How to Write "Learning Objectives" for a Training Presentation
In this article, you will learn how to identify and develop adequate learning objectives that describe to your learners what they will be able to do as a result of your training. You will also be given some illustrative examples.
Developing Learning Objectives
Learning objectives are the foundation of effective training. Adult learners expect their training to be directly applicable to their situation. When you develop learning objectives around their business-related needs, you are taking the first step in ensuring that your training matches their expectations.
Learning objectives focus both the trainer and the learner on the achievement of specific results:
1. They direct the trainer toward developing and conducting training that provides the learners with the skills and knowledge they need.
2. They provide the learners with a clear understanding of what they will be expected to do as a result of the training.
Levels of Objectives
Learning objectives are developed at two levels—at the course level and at the lesson level. Course objectives are developed first and state the broad behavior expected of learners at the end of the course. Lesson objectives are subsequently developed; they state specific behaviors required to achieve the course objectives.
“At the end of this course, you will be able to develop a safety training plan geared to the learning needs of adults.”
“At the end of this lesson, you will be able to select appropriate training methods useful in delivering safety training.”
Notice that the narrower lesson objective—to select training methods—is one key element involved in developing a training plan. The steps you will learn in developing lesson objectives apply to developing course objectives as well.
Steps in Developing Learning Objectives
There are two steps you must follow in developing adequate learning objectives. They are:
1. Clarify the tasks to be performed after training.
2. Develop appropriately stated objectives based on those tasks.
Clarifying After-Training Tasks
To clarify after-training tasks, start with the information you developed when you analyzed the training requirement. Pay particular attention to the new or changed behavior expected of the learners as well as the expected benefits your learners will receive. Then list the major tasks the learners will be doing as a result of your training.
Developing Appropriately Stated Objectives
Once you have clarified the after-training tasks, write objectives that describe the task behavior you want the learners to demonstrate during training.
“Conduct an accident investigation.”
“By the end of this training program, learners will be able to list and describe from memory, in their proper sequence, each of the steps used to conduct an accident investigation.”
Three Parts of a Learning Objective
There are three parts of a learning objective:
- Action: The action identifies what the learners must do to demonstrate they have learned. In an objective, the action should be described using an action verb that is specific and observable.
- Condition: The condition identifies what the learners will be given or not given to perform the action. At testing time, the given might include things like equipment, tables, a case study, a job aid, a role play, or a set of data.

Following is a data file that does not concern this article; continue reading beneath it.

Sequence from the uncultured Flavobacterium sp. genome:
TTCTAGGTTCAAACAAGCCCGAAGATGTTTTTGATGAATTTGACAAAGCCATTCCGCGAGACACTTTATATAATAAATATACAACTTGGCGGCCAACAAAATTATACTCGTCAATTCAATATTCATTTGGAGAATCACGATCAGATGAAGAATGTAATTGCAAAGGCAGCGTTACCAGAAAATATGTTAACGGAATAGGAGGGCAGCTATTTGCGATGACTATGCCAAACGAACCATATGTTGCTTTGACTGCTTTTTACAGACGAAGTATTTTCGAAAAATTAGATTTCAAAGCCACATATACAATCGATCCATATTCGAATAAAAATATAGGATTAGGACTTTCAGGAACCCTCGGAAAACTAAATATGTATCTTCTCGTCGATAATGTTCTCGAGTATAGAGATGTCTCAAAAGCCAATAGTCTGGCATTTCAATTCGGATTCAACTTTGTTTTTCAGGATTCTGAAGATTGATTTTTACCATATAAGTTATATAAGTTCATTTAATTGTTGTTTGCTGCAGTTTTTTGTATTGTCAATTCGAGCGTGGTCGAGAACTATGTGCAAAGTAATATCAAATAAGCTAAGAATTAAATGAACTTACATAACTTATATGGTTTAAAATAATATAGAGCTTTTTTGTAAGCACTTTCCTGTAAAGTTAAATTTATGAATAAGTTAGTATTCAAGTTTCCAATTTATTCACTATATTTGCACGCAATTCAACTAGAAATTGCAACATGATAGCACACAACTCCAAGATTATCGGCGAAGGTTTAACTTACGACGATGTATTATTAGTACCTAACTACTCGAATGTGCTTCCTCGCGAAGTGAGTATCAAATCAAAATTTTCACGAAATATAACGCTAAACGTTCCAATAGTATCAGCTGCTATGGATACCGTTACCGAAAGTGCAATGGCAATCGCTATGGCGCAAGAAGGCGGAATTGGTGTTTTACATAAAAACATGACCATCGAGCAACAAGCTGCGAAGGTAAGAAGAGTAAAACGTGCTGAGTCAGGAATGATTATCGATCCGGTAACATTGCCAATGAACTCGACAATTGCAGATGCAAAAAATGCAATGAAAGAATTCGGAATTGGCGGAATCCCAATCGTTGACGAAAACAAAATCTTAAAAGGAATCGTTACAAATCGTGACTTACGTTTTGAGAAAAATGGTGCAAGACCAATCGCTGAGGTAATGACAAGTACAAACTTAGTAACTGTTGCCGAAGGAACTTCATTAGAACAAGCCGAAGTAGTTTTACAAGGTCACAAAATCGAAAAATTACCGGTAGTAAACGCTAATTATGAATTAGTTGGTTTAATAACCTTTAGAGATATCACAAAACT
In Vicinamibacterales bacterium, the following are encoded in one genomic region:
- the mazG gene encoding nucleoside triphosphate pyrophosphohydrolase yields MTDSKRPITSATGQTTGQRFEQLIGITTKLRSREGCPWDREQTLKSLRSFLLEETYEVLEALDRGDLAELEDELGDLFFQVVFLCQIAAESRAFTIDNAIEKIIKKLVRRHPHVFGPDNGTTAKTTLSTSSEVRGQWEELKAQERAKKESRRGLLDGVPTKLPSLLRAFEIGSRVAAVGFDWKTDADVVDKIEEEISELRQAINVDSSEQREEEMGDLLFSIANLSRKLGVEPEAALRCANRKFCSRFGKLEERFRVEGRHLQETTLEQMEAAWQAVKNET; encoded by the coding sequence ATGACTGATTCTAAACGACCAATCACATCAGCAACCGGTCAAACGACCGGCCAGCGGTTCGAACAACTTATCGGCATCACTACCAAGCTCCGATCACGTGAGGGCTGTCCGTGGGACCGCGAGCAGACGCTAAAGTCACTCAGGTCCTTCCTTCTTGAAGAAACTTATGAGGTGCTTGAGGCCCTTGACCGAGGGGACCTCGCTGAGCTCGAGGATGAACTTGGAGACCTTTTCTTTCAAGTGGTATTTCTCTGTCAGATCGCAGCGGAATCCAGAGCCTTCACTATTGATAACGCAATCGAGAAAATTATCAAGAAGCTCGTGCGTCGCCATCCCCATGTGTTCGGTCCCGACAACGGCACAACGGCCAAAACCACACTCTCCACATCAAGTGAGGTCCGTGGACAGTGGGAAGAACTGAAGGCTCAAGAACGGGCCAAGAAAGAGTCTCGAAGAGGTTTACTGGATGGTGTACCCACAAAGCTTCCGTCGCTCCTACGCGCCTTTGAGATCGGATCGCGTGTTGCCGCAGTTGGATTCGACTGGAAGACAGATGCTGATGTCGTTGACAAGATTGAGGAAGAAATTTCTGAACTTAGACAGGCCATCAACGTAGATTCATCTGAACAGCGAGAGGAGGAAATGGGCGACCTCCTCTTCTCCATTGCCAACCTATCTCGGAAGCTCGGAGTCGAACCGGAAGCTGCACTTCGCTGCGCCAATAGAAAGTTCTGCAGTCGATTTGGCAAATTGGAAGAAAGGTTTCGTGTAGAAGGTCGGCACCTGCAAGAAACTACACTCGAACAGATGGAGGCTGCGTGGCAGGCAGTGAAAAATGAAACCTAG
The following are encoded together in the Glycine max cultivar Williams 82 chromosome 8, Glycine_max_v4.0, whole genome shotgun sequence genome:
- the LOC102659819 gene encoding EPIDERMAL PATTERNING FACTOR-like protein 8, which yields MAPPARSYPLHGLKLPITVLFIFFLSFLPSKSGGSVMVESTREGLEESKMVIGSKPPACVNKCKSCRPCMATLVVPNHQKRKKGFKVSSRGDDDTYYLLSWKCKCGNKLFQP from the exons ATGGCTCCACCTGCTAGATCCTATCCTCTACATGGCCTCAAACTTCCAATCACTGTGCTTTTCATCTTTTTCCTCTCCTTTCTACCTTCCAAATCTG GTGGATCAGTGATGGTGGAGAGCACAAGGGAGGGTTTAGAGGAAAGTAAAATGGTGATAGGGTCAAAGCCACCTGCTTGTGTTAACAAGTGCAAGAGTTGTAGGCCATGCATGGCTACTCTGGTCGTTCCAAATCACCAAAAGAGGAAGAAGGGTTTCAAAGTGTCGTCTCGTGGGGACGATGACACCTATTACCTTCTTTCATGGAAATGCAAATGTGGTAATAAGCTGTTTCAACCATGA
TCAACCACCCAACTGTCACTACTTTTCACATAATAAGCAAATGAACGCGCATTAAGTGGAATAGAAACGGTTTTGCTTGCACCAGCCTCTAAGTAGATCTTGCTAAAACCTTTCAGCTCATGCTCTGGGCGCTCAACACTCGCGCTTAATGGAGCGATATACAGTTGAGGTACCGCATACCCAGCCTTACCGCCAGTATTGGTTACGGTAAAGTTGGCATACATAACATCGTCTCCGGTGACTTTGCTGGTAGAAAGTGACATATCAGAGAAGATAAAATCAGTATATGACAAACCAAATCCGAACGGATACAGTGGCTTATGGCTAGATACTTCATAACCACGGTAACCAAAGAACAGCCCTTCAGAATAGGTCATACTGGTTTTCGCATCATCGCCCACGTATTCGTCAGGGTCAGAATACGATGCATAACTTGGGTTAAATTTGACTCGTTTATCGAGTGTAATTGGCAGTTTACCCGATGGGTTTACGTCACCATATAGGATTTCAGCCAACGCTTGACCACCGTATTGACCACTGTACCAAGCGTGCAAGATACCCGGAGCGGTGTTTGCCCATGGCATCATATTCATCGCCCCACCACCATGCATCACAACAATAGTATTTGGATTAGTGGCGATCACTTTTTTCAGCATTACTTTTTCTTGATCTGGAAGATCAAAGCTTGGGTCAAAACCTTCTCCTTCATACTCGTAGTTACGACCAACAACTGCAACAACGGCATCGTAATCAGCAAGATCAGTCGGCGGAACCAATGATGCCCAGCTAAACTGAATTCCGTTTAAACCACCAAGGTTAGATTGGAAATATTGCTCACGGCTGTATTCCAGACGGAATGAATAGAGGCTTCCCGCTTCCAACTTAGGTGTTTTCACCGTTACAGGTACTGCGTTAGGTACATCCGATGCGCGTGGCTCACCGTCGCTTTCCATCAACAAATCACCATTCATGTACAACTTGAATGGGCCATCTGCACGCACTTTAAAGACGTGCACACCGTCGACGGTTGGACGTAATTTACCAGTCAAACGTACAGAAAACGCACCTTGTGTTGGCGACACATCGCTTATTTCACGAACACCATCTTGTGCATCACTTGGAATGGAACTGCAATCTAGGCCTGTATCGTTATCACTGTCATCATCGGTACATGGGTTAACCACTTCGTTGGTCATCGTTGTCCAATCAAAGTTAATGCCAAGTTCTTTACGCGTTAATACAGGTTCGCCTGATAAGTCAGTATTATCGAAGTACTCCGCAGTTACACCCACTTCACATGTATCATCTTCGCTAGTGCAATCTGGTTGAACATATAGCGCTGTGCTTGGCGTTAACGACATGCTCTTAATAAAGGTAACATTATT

- Standard of performance: The standard of performance identifies how well the learners must do to demonstrate they have learned. If a standard is not stated, then 100% accuracy is assumed.
For the example above:
- Action – list the steps to conduct an accident investigation
- Condition – from memory
- Standard of performance – in their proper sequence
NOTE: Sometimes both the conditions and standards are assumed (not stated).
By the end of this training program, learners will be able to:
- Select the proper tools required to repair a heating unit when given a fully equipped toolbox and a heating unit in need of repair.
- Name all the major parts of a SCBA unit, when given a diagram.
- Locate a given topic in the IIPP on the first attempt.
It is important that the learning objectives for your training come as close as possible to the actual behavior the learner will be expected to perform back on the job. When you are describing desired behavior, use words that describe observable behavior. This will come easily when you are writing learning objectives for physical skills such as operating a respirator or applying CPR Techniques. When the behavior relates to the learners’ knowledge or attitudes, however, you might be tempted to use words like “know,” “understand,” or “appreciate.” These words describe something that is happening inside the learners' minds. In these cases you must write learning objectives that use words that describe the observable behavior that the learners will demonstrate during training.
Appropriates and Inappropriate Words for Writing Learning Objectives
Appropriate Words (Observable Behavior)
Inappropriate Words (Not Observable Behavior)
- be aware of
- be familiar with
Note: The above lists are only samples for you to consider in writing objectives. Whatever word you choose, remember that the critical issue is to clearly communicate the behavior that must be shown by the learner so that both the learner and the trainer know that learning has taken place.
Point of View
Finally, learning objectives should be expressed from the learner’s point of view. You are defining what you want the learner to be able to do as a result of the training, not what you as the trainer want to accomplish. Starting all your objectives with the phrase, “At the end of the training the learners will be able to …,” will help keep this focus in mind.
Did you find these guidelines useful?
This content is accurate and true to the best of the author’s knowledge and is not meant to substitute for formal and individualized advice from a qualified professional.
© 2019 Carolyn Fields